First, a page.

The Thunder are working on their team chemistry after seeing big changes recently to their roster.
By ANDREW GILMAN FS Southwest
OKLAHOMA CITY — Scott Brooks tinkered with the rotation again and watched as his team slogged through a Sunday night against an Atlanta bunch stocked with new players but not with talent.
Brooks said before the game Sunday, it wasn't really about scouting reports and schemes, basically suggesting, "It's us, not them."
Looks like there's a lot of truth to what he was saying.
Thunder tread lightly through the first week of the NBA season, poking and picking, talking chemistry and dealing with everything from the
James Harden trade fallout to carefully analyzing themselves, they also should take a peek in the mirror.
Yikes. Kinda scary.
This team lost to Atlanta 104-95.
At home. In front of a sellout crowd at Chesapeake Energy Arena because they couldn't hold onto the basketball.
OK, OK, give Atlanta credit. That's what
Kevin Durant and Scott Brooks said, but they kind of have to, as it's the unwritten rule of sports to praise the enemy first before going with the real talk, but Atlanta had no business winning this game. Instead, the Thunder handed it over, playing something that sort of looked like defense at times, turning it over 20 times and getting outrebounded by a team that didn't even have its best player — Josh Smith — suit up.
"The defensive intensity wasn't where it needs to be," Brooks said. "Our defense was good for one quarter tonight."
That was the second quarter, when the Hawks scored 17. They scored 30 in the first and 28 in the third and 29 in the fourth. Meanwhile, the Thunder was busy kicking it around, turning it over 20 times, including six times in the fourth quarter.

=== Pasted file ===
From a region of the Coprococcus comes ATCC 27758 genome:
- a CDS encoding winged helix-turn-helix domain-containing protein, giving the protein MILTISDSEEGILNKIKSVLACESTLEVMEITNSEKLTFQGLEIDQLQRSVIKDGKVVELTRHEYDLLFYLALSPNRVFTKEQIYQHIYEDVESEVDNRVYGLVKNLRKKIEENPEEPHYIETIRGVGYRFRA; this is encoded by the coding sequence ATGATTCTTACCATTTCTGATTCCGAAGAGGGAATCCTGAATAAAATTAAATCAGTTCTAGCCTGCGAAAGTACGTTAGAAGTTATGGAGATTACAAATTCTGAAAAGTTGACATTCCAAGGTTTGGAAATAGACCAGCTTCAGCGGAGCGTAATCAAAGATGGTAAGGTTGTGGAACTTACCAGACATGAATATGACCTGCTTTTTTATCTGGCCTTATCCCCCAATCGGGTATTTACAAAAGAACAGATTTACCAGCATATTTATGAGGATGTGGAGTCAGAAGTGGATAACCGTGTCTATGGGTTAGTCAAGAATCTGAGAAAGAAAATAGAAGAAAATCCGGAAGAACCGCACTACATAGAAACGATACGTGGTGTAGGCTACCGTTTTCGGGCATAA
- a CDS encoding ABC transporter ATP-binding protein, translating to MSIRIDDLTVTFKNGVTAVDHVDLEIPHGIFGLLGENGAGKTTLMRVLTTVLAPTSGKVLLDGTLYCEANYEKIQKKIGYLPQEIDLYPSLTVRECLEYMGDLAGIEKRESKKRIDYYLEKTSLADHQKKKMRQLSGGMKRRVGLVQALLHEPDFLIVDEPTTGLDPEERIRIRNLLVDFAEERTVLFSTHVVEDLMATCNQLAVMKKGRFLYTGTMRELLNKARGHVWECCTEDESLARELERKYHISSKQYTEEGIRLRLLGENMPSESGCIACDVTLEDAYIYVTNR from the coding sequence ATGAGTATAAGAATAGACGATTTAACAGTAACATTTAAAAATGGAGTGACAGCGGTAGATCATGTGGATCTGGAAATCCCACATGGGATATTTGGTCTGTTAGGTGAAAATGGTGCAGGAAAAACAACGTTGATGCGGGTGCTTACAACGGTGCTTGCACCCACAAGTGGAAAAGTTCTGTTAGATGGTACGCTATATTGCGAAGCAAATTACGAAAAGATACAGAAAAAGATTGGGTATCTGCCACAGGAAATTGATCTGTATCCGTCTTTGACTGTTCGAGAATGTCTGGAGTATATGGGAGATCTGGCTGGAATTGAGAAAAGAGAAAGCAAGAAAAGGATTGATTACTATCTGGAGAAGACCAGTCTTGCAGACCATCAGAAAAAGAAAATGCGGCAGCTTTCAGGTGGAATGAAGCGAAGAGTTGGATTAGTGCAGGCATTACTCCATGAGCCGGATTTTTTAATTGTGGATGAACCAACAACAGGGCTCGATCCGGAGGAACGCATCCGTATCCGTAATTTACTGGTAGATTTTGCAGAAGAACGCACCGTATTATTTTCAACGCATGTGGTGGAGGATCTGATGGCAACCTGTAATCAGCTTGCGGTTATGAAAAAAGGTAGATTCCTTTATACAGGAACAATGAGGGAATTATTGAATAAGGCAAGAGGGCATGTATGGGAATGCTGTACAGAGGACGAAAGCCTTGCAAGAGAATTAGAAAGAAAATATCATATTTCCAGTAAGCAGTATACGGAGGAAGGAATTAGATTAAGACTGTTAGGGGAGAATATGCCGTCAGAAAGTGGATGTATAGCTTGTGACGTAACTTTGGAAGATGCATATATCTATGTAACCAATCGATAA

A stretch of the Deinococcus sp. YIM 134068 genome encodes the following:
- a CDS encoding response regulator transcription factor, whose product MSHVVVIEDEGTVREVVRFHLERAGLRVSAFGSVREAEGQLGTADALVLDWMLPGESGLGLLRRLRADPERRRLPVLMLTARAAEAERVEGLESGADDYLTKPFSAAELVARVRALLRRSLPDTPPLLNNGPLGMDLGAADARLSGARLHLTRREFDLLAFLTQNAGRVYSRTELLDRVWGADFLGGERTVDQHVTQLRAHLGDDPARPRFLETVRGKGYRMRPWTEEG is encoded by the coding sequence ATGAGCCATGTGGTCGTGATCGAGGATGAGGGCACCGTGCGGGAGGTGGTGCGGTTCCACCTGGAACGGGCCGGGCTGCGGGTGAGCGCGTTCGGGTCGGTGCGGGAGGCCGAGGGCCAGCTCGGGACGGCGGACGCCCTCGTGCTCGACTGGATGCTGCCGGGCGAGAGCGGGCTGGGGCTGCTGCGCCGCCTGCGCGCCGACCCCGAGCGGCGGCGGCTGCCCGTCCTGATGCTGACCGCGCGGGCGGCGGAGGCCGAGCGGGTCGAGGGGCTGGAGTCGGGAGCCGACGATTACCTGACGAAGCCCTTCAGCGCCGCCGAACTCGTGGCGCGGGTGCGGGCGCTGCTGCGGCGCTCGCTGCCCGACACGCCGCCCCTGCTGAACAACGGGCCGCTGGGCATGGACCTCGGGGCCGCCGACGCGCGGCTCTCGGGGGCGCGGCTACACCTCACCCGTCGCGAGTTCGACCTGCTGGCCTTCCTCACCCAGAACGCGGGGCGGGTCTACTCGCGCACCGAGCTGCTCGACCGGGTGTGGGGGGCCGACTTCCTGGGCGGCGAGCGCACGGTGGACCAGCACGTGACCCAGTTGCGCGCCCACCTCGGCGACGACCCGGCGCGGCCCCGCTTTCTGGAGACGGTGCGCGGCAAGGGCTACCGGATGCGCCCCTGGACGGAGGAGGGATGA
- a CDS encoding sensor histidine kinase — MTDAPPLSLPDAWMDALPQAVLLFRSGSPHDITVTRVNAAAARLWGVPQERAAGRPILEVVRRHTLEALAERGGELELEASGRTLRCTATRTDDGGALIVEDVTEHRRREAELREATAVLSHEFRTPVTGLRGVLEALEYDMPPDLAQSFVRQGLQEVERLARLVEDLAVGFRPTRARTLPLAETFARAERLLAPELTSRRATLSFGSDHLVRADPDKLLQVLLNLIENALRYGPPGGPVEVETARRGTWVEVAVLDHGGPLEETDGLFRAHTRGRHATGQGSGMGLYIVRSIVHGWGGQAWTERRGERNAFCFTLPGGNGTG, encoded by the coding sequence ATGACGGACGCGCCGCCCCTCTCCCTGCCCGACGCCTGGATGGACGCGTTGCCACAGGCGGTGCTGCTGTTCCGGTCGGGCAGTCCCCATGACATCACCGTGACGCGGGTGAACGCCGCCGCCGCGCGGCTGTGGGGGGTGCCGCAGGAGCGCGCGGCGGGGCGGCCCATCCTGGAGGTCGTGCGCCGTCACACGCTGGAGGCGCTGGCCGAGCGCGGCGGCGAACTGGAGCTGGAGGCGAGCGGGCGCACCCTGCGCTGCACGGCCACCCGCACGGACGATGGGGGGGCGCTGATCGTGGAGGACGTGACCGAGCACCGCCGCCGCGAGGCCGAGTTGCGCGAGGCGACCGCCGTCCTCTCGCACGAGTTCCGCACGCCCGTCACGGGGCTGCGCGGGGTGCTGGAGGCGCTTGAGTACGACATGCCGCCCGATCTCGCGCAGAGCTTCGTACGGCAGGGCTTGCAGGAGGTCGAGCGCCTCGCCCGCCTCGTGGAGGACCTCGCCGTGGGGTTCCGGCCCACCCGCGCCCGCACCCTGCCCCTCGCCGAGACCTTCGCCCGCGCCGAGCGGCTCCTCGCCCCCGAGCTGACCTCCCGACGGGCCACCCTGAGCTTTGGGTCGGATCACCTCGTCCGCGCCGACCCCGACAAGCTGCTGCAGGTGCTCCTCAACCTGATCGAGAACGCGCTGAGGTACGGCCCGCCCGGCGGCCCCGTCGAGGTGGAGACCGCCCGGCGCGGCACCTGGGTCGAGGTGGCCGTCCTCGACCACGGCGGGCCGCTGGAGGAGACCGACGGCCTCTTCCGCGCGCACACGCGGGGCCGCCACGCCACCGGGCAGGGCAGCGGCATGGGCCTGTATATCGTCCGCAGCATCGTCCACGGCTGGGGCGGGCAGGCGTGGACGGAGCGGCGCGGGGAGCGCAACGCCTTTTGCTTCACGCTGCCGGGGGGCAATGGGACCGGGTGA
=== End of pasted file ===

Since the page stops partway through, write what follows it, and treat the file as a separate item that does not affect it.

"It's a work in progress," Brooks continued. "It's going to take some time. When you're in there you have to play defensive basketball."
Oklahoma City is 1-2 on the season and set for a home game Tuesday against another team the Thunder should roll — Toronto. Brooks said his team is trying to figure it out, but why? Shouldn't this "Work in progress" be a masterpiece in the making instead? What's it take to stop turning the ball over?
There's no James Harden, but
Kevin Martin has been just as good. He was 8-of-11 Sunday and made six-of-eight 3-pointers, finishing with 28 points. Past that, everything else should be the same.
The Thunder still have the most dynamic point guard in the league in Russell Westbrook and they still have Durant, who went for 22 points, 12 rebounds, eight assists and a pair of blocks. They still have defensive wiz
Serge Ibaka and still have pieces others don't.
They also have a ridiculous ability to not value the basketball in the least. A season after leading the league in turnovers, the Thunder have 50 turnovers in three games.
"I wish I could have have a couple of those turnovers back," said Durant, who had six. "But defensively we have to play harder."
Generally, it's the non-established teams, the young ones, the inexperienced ones who have to be prodded to play defense. It looks like the Thunder, coming off of four-consecutive seasons of improvement, will be the same kind of team.
Atlanta shot 49 percent for the game and 50 percent when it counted, in the fourth quarter.
"We know there's a lot of work to be done," Brooks said. "They (Atlanta) made a lot of timely shots and they got timely rebounds offensively. We know that there's a lot of work to be done and we're going to do it. We still have to figure some things out, and we will."
Gotta believe that will start to happen pretty quickly but Sunday's loss to Atlanta has to be bothersome. It took a quarter for Oklahoma City to warm up and the rest of the game trying to wake up. Even a 29-17 advantage in the second quarter was wasted.
"They played well," Durant said. "Give them credit. We had a lot of breakdowns. We can't start the game off in cruise mode. We have to go take it. We can't feel our way into the game. Early on, we sat back and let them do whatever they wanted. That gave them confidence toward the end of the game. We have to do better starting off."
And finishing, too.
"It's something to learn from," Durant said. "We'll be better the next game."
Durant is right. His team will be better as soon as they figure out the stuff they should already know.